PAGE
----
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Over the Sugar Coma? Try a Healthy Halloween.
From the Daily Herald Provo, written by me :) Photo courtesy Julie Peterson.
You know the drill -- outfit the kids in photo-worthy costumes and let them run the neighborhood to fill buckets of candy. Then comes a saturnalia of sugar -- and when you try to reign it in, the little cuties' behavior can become less than adorable.
Is there a better way?
"For my family, Halloween used to kick off a two-month sugar high that would inevitably end in January with a New Year's resolution to eat better and live a healthier lifestyle," Betsy Schow of Alpine said. "That changed a few years ago when I lost 75 pounds and needed to find ways to keep it off for good."
Schow is the author of a new book, "Finished Being Fat," now available on pre-order, which details her physical and mental journey from plump to fit.
"Even if you're not a recovering junk foodaholic, little tweaks can have big impacts for you and your kids," she said. "A little sugar is nice, but a lot can lead to more than just the sugar crash."
Aside from those expensive trips to the dentist, there's childhood obesity, "which is running rampant in this country," she said. "And studies show that poor diets lead to behavior and focus problems in kids."
Consider not buying the big bag of candy this year.
"Use Halloween as an opportunity to emphasize fun in a healthier way and hand out some alternative treats," she said.
The best way to stave off a sugar coma is to feed children first, said Leslie Smoot of Real Foods Market in Orem.
"The art of trick-or-treating begins with a good pot of chili," Smoot said. "A good homemade chili will fill the family with a delicious bowl of nutrition before everyone runs out the door to collect treats. Our chef at Real Foods Market makes a large batch of chili every Halloween. It is a perfect solution for families on a busy Halloween night."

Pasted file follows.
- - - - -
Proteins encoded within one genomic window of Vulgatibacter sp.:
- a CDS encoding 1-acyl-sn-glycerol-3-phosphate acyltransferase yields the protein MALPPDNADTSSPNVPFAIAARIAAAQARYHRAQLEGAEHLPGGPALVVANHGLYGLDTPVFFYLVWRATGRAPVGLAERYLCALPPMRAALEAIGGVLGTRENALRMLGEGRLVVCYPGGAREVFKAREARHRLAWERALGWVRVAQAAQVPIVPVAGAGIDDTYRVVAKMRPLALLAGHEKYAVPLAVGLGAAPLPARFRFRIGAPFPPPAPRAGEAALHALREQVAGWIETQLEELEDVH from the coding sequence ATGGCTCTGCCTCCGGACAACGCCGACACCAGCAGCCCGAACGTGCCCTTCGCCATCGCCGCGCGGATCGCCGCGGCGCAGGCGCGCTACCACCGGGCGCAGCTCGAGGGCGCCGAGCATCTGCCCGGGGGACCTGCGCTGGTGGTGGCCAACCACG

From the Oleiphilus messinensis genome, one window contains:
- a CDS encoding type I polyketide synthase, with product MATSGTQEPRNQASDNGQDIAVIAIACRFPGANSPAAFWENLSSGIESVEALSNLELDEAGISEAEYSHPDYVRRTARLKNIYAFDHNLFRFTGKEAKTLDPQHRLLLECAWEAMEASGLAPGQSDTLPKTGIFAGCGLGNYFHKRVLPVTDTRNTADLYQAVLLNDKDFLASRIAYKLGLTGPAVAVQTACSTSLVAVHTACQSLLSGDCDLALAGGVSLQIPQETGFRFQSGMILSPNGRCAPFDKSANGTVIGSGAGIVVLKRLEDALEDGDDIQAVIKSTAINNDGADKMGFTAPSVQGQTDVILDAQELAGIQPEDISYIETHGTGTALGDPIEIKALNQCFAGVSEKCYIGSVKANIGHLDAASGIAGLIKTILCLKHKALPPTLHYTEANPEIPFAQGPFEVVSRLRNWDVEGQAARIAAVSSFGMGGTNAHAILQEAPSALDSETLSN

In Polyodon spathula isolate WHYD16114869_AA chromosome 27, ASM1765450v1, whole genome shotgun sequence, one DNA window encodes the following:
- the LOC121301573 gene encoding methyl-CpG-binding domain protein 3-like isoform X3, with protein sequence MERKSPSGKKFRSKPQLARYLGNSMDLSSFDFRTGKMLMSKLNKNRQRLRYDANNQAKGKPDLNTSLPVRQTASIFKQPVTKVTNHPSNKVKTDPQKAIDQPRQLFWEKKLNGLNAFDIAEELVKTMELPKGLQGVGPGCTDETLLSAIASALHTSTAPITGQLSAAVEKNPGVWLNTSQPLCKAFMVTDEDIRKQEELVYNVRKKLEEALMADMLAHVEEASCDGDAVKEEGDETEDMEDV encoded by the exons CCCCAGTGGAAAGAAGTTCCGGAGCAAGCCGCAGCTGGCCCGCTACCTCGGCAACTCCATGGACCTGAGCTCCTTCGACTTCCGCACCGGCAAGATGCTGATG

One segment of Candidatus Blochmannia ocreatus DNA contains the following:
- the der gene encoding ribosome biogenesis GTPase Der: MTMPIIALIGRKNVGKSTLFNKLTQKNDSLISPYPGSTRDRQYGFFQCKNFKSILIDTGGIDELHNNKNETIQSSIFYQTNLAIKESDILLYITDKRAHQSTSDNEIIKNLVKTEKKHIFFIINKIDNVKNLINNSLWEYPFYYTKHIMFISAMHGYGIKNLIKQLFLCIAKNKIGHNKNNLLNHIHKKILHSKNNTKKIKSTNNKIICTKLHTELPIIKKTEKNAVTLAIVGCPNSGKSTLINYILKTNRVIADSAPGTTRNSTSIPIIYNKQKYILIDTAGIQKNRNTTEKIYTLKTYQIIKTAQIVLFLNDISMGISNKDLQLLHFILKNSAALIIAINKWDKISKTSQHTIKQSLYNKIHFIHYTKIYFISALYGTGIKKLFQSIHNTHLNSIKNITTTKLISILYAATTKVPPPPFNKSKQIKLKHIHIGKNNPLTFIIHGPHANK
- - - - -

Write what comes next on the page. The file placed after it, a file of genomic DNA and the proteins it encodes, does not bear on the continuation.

"This same strategy can also help children and parents avoid overeating at a Halloween party," said Mindy Probst, registered dietitian at Utah Valley Regional Medical Center, in a statement to the Daily Herald.
Next, choose fun but healthy treats to hand out. Smoot suggests mini boxes of raisins, nut butter packets, SeaSnax roasted seaweed snacks, cheese sticks, water bottles, candy tarts, Spry gum (made with xylitol instead of aspartame), individually wrapped macaroon cookies or brownies, snack bars, granola bars or seed bars such as "Bumble Bars," or beef or turkey jerky sticks.
Schow suggests homemade treats including roasted pumpkin seeds topped with pumpkin pie spice, sandwich bags of popcorn tossed in pumpkin spice, or purchased goodies like Goldfish crackers, fruit leather or low sugar juice boxes.
Or forget treats all together and hand out what Schow calls Jack-O-Packs. Put a Halloween-themed coloring page and stickers and a crayon or two into a sandwich bag, or novelty toys like spider rings, fangs, temporary tattoos, spooky pencils or a small thing of play dough. Or give out homemade "monster dough" in black, green or orange.
Parents also have to take some control after the children get home with their sugary bounty, Probst said.
"Take the time to divide it into individual baggies," she said. "Use the snack-sized baggies rather than the sandwich size for more control. Then set the baggies somewhere out of reach and only allow one baggie per day."
Or better yet, make a trade.
"Find something your kids want more than candy and allow them to trade their candy in for it," she said. "The Brooks family of Highland has been using this strategy for years, with no complaints from their four children, ages 12, 9, 6 and 4. One year, the trade was for money. Another year it was for toys and another was for dinner and a movie."
Don't leave candy in plain sight. And read the labels.
"All candy is empty calories, but some will have more fat than others. Staying healthy around Halloween is all about portion control," Probst said.